Perform substantive, stylistic, and copy editing.
Performed developmental, substantive, and copy edits to manuscripts, primarily region-specific history books that required a high level of attention to detail, accuracy, and consistency.
My greatest passion is helping people translate those immaterial entities we call thoughts and feelings into the kind of words that strike a reader somewhere real.
I am the founder, owner, and editor-in-chief of Juniper Editing & Creative: a boutique, all-female company of editors and writers from across Canada presently based in Montreal, Quebec.
We work with driven female-identifying writers and authors to define and achieve their unique vision in words.
Personally, I'm most alive professionally when helping authors realize and refine their creative visions. I've worked and studied on three continents and accrued a first-class BA Hons in English literature from Swansea University in Wales, UK; an MA in English literature from the University of Victoria in BC, Canada; and a Copy Editing accreditation from Simon Fraser University in Vancouver, BC, Canada. I have been an editor in one way or another for seven years, before which I was Head of English at an international high school in Abu Dhabi.
I am a proud and active member of the Editor's Association of Canada, and work with traditional and self-publishing houses as well as independent authors, entrepreneurs, and activists to shape and master their message.
Managed team of over seventy international freelance editors to ensure high level of editorial excellence at all times. Acted as in-house editor for web content, marketing copy, large-scale client-facing correspondence and company guides and catalogues. Wrote and edited blog posts, press releases, guidebooks and resources. Created and implemented training materials to ensure excellent standards and proficiency.
Copyedited hundreds of entries for the Routledge Online Encyclopedia of Modernism.
A colourful portrait of life in an eccentric fishing village on the BC coast.After spending fifteen years as a fishing guide on the BC coast, David Giblin decided that the offbeat people and places he encountered during that colourful period in his life had to be preserved. Like any good fishing story, wherein the fish seem to grow faster after they are dead, the forty-seven interconnected nar... read more
Although refugees have been pushed into the spotlight over the past few years, particularly as a result of the Syrian crisis, they are never far from public consciousness or policy debates. Based on years of close community and academic involvement in local, national, and international refugee affairs, Drs. Catherine Baillie Abidi and Shiva Nourpanah have created an accessible A-to-Z reference... read more
“Don’t waste your conflict.”Grateful for the Fight goes beyond resolving conflict to using conflict to transform lives. Neufeld cautions that the urgency in today’s society to resolve conflict might be a sophisticated way of bypassing the true value of conflict. If we let it, conflict can be our ally—an unusual window into the self. By investigating our fears and releasing them, we stand to ma... read more
This book has approximately forty thousand words in it. These words are separated into dozens and dozens of short stories, vignettes, and poems. These dozens and dozens of short stories, vignettes, and poems consist of a variety of themes. These themes include stupidity, love, fate, stupidity, life, death, uneducated opinions, and more stupidity. The good thing about this book is that if you d... read more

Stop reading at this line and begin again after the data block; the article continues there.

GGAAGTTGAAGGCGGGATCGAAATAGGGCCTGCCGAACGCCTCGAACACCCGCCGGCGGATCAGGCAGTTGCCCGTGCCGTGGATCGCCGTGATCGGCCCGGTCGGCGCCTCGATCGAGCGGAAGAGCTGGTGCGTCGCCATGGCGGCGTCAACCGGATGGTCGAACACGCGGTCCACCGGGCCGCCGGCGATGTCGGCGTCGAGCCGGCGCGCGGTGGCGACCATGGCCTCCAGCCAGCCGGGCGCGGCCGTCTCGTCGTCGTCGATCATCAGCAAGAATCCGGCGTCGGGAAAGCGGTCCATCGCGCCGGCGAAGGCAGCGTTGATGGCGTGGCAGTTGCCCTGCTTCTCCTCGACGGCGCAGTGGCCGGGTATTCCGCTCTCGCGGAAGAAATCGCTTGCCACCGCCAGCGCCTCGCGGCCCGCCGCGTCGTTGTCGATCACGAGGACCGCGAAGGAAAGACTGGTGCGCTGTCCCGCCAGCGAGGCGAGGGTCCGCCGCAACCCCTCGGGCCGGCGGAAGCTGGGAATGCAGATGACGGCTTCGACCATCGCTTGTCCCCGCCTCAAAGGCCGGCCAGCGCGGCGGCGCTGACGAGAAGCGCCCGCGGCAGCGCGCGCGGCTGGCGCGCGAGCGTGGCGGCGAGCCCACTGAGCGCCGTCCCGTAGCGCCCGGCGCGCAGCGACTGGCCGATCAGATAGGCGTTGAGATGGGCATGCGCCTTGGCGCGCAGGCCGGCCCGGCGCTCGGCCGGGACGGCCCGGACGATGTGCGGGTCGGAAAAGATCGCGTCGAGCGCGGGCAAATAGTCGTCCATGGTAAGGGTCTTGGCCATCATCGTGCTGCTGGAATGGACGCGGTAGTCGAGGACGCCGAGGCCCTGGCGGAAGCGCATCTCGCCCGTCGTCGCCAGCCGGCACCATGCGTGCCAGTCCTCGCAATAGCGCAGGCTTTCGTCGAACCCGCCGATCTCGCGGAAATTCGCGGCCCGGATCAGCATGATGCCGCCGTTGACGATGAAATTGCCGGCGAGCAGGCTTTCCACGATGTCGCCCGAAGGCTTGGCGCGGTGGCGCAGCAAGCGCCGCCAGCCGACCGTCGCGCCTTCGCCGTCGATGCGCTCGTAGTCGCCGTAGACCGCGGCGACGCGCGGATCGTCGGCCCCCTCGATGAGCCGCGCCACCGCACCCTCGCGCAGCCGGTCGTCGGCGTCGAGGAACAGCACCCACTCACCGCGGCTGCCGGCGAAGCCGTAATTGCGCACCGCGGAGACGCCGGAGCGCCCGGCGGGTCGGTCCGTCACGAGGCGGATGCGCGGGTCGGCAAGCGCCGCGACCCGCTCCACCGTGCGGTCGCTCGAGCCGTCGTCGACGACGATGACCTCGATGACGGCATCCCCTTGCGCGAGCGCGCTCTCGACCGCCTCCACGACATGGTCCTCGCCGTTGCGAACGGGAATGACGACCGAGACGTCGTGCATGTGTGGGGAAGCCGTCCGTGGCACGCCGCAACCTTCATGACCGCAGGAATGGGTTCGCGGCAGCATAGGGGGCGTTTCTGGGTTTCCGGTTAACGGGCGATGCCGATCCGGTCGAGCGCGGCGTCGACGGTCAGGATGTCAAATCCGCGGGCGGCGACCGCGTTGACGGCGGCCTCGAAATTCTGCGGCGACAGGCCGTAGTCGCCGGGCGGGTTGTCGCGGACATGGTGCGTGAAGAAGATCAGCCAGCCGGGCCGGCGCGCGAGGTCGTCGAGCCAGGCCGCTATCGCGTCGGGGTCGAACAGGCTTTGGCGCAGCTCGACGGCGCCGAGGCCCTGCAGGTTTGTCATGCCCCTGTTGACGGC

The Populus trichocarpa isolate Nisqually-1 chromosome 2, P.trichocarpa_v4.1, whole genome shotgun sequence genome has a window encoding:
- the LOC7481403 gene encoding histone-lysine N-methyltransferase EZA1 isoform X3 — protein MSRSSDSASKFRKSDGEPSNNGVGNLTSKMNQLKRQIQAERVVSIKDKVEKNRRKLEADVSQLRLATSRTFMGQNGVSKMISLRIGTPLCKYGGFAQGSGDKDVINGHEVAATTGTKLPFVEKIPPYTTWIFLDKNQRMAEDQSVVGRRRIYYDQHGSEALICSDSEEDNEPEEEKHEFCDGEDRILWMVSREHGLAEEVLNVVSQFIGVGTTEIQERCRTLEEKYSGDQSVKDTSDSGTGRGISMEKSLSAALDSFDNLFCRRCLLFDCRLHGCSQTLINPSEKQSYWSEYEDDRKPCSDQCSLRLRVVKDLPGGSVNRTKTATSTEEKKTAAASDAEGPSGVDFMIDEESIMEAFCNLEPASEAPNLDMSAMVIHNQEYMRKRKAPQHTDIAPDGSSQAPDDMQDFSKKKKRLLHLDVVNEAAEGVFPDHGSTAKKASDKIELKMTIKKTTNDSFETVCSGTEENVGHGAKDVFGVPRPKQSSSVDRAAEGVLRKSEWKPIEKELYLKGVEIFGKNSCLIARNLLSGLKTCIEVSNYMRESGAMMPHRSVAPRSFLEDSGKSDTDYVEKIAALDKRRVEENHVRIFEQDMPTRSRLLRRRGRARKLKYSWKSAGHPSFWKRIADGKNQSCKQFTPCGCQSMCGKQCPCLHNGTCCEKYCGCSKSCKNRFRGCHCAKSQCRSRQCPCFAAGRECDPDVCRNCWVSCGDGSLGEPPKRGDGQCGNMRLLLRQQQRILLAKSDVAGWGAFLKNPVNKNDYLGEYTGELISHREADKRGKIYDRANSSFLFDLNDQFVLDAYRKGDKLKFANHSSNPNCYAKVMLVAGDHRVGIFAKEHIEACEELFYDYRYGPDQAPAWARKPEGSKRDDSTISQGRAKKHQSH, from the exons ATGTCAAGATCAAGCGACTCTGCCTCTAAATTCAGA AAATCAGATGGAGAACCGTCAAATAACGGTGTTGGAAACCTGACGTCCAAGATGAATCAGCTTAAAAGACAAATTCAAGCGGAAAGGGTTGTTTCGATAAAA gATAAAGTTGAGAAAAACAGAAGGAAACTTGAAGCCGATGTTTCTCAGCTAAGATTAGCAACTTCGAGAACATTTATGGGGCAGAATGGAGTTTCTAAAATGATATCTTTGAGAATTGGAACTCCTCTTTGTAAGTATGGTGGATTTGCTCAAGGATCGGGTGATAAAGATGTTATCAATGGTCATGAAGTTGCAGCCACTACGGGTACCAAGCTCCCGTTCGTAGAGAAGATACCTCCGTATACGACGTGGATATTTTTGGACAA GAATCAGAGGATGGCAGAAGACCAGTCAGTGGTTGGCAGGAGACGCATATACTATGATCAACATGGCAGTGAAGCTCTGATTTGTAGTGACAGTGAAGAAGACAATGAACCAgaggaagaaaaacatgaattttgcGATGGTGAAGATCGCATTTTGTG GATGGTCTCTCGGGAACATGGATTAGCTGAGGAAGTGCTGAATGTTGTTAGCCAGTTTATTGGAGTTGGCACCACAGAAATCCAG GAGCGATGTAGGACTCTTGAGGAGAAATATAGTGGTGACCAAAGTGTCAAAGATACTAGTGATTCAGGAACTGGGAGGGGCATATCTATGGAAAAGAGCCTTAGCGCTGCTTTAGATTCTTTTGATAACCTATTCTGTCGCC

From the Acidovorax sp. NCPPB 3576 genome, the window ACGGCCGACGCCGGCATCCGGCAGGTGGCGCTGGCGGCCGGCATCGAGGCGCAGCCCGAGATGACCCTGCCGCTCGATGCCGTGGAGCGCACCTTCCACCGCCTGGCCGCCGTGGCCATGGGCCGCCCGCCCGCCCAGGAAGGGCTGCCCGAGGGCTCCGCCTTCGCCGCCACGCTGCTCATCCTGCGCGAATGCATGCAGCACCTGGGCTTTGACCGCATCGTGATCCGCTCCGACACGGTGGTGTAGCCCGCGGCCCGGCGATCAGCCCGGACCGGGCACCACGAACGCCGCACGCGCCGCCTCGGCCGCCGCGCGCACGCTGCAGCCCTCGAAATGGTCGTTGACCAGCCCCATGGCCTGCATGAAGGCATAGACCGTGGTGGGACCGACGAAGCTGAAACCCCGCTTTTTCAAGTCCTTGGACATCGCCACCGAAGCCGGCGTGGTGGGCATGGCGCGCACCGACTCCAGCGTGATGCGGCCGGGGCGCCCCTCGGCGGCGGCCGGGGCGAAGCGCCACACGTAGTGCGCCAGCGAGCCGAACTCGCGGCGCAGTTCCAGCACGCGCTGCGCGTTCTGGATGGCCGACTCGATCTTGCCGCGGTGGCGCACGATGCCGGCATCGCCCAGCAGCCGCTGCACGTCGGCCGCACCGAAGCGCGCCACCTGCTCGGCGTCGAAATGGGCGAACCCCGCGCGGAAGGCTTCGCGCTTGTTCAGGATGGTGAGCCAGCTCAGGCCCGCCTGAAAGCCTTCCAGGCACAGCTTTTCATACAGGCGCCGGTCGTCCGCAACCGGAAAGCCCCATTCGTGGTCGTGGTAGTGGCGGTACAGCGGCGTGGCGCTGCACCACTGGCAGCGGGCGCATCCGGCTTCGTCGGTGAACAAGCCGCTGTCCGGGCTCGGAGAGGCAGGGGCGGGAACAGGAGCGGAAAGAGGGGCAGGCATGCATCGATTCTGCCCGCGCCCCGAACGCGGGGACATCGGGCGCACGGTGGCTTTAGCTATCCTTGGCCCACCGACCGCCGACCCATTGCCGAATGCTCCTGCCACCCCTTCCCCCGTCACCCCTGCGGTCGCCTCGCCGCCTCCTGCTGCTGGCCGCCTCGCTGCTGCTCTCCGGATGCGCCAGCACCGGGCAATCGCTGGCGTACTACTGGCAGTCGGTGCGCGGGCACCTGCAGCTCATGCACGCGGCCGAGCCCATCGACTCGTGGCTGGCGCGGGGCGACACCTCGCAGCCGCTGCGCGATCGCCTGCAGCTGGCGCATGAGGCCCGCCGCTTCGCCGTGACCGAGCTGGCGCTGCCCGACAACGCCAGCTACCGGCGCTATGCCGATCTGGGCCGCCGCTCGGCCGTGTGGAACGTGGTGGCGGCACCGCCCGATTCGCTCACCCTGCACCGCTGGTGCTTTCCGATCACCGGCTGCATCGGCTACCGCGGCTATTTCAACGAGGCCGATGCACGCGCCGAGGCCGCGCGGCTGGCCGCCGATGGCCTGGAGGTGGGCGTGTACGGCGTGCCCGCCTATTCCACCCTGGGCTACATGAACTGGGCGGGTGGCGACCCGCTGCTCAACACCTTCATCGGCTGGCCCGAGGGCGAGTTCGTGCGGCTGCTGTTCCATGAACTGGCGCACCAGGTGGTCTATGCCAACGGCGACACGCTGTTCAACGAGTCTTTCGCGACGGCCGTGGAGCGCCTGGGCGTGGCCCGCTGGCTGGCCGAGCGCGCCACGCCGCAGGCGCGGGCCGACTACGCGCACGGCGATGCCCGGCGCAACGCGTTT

The never-before-published memoir of Major-General Sir Edward Morrison, a true Canadian hero of the First World War.The First World War marked a turning point in Canadian history and in Canada’s self-identification as a nation. Yet in memorializing the iconic events and battles of the War, certain key individuals who participated have been lost in our collective memory. One of those individual... read more
The story of one family's settlement in the Cariboo and the culture of early sawmills that developed around them.In 1922, the Judson family arrived in the Cariboo by covered wagon. The stories of their life on the remote homestead at Ruth Lake is told through this humorous and heartwarming book by local historian and author Marianne Van Osch, as recounted to her by the Judsons' son, Louis, who... read more
Today’s world is stuck in black-and-white thinking that limits creative possibilities. We all need fresh ways to move forward beyond constraints that insist on only two possibilities—one right, the other wrong.But the world is not a black-and-white place. It is packed full of color.Just as color is infinitely abundant, so too is the potential for reshaping our lives. By breaking down rigid min... read more
The Ekelund family moved to Canada in 1903 and settled in what is now Southern Alberta when Bertha, their sixth child was only five years old. Growing up in a family that was torn apart by the tragedy of their mother’s death, Bertha developed an independent and unpredictable approach to life. “This is the truth, is it not?” she writes to her sister at one point, confirming her belief that the ... read more
"My nurse hands once did more useful things. They immunized the fat, healthy thighs of infants, they carefully measured cardiac drugs to administer to young heart patients, they bathed both the elderly lady after her surgery and the 24-year-old Italian-Canadian woman after her death. My hands once mixed linseed poultices, rubbed twenty backs a night before darkness fell and, by flashlight, che... read more
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